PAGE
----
Greening the Emirates
According to the Federal Water and Electricity Authority (Fewa), UAE residents use on average 550 litres of water per day, compared to the international average of 170 to 300 litres.
Tariffs have, in previous years, been heavily subsidised by the government. However in November 2016, Expatriates in Abu Dhabi saw their water bills increase by around 30 per cent. Dubai’s tariffs remained the same. The move by the Abu Dhabi Government was designed to boost environmental protection and sustainability, by removing some of the water and electricity subsidy and passing some of those costs on to residents. The government believes this should have a positive impact in raising awareness about water conservation, and in the end will reduce consumption of water in the Emirates.
According to a UN Development Programme report in 2003, the UAE emitted 33.6 tonnes per capita, second only to nearby Qatar and over nine times the world average of 3.7 tonnes. The 2015 UAE State of Energy Report, which was published by the government, reported that the UAE produced almost 20 tonnes of CO2 emissions per person in 2010, a hefty decrease from 2003, but still very high.
Since these reports came out, the UAE has tackled the problem head on – developing a number of initiatives to reduce this incredibly high figure, including increasing the cost of water - which could be a way to dissuade citizens from wasteful consumption of water - developing initiatives to reduce energy consumption across all Emirates, and setting in motion plans to move away from the heavy reliance on oil and gas to power the nation.
By 2030, the Government wants to have reduced energy use across the Emirates by 30 per cent and be able to generate at least 25 per cent of its power from sources including clean coal, nuclear power and solar. It also wants to eliminate waste sent to landfills within 20 years, and devise more sustainable methods of water generation. The Dubai Integrated Energy Strategy 2030 calls for energy demand to be slashed by 30 per cent per capita by 2030.
To achieve the ambitious targets Dubai’s Supreme Council of Energy has outlined programmes focusing on eight areas to manage energy demand. These include specifications and regulations for green construction, retrofitting existing buildings, district cooling, wastewater reuse, regulations to raise the standards and efficiency of devices and lighting, and working with private companies to retrofit 30,000 buildings in Dubai.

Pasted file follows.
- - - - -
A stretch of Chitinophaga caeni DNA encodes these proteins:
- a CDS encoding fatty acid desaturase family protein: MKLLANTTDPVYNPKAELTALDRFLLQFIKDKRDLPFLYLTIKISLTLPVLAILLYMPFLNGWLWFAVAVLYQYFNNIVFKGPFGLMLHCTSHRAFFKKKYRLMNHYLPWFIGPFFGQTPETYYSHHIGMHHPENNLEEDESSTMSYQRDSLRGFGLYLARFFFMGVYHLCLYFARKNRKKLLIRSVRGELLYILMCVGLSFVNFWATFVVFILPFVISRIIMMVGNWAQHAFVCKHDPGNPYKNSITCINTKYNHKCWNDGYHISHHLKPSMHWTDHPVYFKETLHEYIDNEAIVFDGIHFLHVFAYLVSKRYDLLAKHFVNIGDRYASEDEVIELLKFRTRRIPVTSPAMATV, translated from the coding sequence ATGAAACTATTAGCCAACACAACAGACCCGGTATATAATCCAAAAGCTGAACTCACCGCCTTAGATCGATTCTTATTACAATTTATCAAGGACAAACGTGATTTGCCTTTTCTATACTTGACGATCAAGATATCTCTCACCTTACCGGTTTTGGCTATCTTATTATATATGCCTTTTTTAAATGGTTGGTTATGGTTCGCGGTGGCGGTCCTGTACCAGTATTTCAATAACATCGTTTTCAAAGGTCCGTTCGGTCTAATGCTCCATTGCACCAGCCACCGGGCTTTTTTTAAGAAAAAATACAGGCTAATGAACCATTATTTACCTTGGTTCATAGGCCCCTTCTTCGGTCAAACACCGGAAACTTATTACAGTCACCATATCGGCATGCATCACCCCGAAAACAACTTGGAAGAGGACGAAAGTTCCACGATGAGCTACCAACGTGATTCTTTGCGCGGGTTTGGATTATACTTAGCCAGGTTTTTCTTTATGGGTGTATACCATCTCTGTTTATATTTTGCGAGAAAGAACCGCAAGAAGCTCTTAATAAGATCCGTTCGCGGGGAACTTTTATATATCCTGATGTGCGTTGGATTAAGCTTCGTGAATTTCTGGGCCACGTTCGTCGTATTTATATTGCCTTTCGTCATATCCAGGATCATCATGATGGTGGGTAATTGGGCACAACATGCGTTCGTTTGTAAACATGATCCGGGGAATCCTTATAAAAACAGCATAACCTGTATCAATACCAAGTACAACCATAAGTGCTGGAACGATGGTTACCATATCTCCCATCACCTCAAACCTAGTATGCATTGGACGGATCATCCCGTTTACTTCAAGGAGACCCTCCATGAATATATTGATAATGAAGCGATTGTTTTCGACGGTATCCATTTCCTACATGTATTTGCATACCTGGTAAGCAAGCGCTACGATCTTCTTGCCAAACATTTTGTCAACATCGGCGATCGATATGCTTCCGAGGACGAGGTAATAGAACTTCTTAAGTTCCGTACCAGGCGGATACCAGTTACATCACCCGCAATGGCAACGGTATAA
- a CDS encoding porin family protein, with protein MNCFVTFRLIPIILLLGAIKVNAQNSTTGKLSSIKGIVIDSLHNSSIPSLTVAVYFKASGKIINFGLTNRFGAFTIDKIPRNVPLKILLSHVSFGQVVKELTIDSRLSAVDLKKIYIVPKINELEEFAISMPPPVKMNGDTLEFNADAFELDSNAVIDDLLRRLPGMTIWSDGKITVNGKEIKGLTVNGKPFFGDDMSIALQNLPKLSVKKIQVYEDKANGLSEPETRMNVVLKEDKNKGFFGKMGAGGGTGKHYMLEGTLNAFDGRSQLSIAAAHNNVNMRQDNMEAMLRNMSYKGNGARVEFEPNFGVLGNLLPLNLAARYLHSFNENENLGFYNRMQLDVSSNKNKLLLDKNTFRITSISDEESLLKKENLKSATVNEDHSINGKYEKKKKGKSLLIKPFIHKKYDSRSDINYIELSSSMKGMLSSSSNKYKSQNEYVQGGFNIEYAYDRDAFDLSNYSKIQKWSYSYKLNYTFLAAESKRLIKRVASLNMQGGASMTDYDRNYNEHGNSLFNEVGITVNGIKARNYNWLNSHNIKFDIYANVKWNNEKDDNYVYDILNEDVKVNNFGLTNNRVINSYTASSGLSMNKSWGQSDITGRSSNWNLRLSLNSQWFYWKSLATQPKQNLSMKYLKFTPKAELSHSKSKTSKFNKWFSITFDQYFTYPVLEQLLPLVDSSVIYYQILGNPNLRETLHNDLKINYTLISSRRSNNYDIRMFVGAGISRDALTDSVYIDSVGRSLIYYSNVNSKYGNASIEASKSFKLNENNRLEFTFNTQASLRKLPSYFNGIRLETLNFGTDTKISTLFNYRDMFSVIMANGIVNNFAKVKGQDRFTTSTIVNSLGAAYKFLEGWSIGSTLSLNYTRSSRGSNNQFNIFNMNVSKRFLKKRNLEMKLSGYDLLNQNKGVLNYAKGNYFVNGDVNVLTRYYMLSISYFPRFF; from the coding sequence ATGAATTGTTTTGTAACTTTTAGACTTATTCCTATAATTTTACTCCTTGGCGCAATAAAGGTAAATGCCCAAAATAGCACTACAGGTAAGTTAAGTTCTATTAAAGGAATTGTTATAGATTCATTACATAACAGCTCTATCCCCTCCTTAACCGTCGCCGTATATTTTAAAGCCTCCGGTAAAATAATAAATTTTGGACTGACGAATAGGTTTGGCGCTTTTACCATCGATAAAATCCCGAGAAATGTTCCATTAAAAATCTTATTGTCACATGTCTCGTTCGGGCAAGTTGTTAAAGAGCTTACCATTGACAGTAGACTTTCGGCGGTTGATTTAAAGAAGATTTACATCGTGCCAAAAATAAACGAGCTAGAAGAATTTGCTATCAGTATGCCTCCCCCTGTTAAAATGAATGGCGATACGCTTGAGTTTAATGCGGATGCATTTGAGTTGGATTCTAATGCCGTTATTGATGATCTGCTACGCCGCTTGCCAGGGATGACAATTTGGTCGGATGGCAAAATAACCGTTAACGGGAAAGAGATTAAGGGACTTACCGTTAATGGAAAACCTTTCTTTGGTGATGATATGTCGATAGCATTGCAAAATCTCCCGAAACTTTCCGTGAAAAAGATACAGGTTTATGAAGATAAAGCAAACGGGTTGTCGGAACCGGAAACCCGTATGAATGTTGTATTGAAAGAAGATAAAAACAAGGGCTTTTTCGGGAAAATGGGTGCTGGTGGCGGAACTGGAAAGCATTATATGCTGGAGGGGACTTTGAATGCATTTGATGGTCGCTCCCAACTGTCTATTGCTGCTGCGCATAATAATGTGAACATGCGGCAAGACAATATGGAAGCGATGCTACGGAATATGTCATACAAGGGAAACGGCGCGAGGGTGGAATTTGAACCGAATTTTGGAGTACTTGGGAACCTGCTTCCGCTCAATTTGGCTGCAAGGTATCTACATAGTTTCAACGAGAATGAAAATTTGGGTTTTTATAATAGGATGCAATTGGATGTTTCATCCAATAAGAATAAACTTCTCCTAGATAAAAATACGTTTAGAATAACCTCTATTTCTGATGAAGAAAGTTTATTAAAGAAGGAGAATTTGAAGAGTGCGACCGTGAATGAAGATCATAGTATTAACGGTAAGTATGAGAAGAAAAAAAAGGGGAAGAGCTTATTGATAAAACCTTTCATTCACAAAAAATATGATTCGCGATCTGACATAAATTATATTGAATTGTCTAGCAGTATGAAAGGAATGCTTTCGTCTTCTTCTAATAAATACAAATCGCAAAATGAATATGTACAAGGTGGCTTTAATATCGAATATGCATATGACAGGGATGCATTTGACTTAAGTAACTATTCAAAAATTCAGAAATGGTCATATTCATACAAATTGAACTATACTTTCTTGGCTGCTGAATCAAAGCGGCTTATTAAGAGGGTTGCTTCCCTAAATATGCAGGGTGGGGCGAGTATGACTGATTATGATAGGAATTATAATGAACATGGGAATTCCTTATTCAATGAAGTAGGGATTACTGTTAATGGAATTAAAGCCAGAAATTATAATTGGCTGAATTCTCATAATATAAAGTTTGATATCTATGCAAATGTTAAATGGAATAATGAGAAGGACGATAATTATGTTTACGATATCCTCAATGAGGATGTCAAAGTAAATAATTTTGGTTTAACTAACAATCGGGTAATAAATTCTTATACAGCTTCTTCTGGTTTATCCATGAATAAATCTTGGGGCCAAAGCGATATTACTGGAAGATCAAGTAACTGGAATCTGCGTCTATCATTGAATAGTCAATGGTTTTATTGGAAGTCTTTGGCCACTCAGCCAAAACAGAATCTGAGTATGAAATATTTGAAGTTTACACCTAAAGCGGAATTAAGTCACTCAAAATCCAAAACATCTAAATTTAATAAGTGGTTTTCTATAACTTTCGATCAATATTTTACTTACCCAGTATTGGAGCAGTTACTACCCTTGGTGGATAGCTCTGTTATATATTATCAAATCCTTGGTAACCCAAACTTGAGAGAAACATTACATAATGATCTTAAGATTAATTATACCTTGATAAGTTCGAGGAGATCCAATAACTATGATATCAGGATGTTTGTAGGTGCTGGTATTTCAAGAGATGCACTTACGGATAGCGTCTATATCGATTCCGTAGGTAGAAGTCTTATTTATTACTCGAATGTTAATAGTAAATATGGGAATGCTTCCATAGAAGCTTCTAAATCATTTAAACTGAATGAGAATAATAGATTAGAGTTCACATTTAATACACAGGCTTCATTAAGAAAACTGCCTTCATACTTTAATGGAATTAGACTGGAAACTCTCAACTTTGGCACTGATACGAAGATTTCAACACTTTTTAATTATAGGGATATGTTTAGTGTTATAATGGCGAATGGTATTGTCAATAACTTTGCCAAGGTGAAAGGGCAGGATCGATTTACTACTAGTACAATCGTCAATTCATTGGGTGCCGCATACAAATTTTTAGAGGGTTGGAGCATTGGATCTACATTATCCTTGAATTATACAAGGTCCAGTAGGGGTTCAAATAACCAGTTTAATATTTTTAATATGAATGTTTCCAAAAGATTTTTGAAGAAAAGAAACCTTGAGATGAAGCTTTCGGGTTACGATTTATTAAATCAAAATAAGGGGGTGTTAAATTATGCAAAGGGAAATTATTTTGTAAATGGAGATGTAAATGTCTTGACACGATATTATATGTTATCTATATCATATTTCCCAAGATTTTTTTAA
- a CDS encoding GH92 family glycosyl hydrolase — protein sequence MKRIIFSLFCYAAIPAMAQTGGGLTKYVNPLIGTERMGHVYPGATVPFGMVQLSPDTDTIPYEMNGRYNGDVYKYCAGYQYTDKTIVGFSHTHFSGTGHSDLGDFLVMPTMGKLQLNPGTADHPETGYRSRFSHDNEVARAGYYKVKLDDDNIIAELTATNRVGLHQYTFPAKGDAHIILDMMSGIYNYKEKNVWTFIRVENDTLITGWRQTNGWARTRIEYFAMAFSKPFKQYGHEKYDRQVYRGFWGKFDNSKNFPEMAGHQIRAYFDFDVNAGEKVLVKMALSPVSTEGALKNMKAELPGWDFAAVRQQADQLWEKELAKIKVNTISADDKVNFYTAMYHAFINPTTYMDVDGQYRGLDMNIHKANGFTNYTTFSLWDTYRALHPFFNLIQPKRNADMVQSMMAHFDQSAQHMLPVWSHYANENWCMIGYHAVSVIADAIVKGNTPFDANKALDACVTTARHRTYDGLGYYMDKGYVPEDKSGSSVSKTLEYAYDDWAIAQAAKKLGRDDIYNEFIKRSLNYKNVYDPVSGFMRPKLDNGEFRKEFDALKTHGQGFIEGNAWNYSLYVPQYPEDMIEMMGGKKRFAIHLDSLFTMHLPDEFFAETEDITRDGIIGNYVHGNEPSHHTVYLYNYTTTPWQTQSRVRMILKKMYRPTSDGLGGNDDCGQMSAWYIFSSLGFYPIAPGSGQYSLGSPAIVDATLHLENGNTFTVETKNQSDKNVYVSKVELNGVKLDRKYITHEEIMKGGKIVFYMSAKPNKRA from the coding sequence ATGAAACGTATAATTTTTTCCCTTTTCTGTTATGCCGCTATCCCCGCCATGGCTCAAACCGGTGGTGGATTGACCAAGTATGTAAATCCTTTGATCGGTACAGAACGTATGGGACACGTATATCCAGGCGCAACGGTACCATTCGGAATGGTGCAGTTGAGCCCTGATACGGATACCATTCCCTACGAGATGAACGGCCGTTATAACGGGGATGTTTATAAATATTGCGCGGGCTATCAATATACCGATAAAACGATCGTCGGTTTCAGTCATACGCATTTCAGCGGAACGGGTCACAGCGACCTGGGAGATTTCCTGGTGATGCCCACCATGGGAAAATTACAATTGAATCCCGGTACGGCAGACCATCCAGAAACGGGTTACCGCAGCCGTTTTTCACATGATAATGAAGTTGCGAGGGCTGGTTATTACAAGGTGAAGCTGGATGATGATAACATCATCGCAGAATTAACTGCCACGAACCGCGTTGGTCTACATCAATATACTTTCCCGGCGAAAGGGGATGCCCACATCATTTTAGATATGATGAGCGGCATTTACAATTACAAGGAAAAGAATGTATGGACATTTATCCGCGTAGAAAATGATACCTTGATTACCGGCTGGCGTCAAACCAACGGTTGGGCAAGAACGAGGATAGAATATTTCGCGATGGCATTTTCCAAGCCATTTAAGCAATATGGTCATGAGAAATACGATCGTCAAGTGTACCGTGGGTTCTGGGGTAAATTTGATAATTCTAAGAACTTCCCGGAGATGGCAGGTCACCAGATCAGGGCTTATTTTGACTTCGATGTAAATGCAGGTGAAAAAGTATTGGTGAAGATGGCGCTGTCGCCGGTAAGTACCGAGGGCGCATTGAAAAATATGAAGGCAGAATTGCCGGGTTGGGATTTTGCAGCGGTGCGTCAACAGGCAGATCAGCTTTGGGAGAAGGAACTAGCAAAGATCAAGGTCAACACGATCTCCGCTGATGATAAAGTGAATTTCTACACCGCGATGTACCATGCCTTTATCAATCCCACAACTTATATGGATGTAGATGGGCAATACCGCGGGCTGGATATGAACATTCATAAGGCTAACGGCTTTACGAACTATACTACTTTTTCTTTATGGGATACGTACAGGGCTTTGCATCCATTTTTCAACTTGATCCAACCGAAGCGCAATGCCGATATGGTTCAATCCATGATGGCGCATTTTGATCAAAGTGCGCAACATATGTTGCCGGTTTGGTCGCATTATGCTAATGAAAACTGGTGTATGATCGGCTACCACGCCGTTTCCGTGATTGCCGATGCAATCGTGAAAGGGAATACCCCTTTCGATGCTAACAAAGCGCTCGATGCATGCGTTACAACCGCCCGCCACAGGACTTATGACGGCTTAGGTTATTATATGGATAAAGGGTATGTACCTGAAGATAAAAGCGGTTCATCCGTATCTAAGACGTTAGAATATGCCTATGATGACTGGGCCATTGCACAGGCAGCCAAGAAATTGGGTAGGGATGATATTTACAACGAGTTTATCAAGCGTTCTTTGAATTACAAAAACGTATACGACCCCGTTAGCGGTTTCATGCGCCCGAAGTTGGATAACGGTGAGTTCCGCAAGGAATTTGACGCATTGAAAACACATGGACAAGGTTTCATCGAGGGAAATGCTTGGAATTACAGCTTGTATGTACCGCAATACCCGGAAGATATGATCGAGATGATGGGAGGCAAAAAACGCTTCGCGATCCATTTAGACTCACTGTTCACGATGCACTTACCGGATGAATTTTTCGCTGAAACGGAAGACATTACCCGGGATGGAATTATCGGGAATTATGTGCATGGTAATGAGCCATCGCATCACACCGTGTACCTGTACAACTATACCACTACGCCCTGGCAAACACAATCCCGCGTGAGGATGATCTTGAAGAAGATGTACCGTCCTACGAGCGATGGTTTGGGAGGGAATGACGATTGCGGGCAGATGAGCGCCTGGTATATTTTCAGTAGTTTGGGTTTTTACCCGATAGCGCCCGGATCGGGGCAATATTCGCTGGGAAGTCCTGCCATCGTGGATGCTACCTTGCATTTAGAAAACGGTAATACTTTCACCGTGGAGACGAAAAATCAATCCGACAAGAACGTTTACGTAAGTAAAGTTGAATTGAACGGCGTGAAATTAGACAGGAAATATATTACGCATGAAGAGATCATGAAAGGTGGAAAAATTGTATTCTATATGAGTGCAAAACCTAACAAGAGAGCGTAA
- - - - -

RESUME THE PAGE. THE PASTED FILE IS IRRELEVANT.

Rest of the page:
DEWA has also launched a company specialising in water and electricity consumption in buildings (Etihad ESCO), the Mohammed bin Rashid Al Maktoum Solar Park, and the Clean Coal project, and initiatives to raise awareness about an eco-friendly lifestyle and the importance of reducing carbon emissions.
The Dubai Integrated Energy Strategy 2030 calls for the energy mix to be diversified by 2030. Natural gas will provide 71 per cent of output while nuclear and clean coal will supply 12 per cent each. Solar energy will provide for five per cent of the emirate’s energy demand by 2030.
The Government is also trying to reduce the number of cars on the road across the UAE, and subsequently reduce carbon emissions through a better public transport system. This is a work in progress and, combined with incentives for using public transport over private, more and more people will take to it.
The UAE has to manage its resources to survive and as a whole needs to practise carbon footprint management, and champion green corporate practises. Every Emirate is taking strides to make inroads into long term target of cutting down on power and water consumption.
Is the growing population supporting sustainability principles? Is the issue of food wastage being addressed adequately – in hotels, homes, school cafeterias? These are questions we the people and organisations in the UAE need to address to bring the UAEs carbon footprint down to more reasonable levels.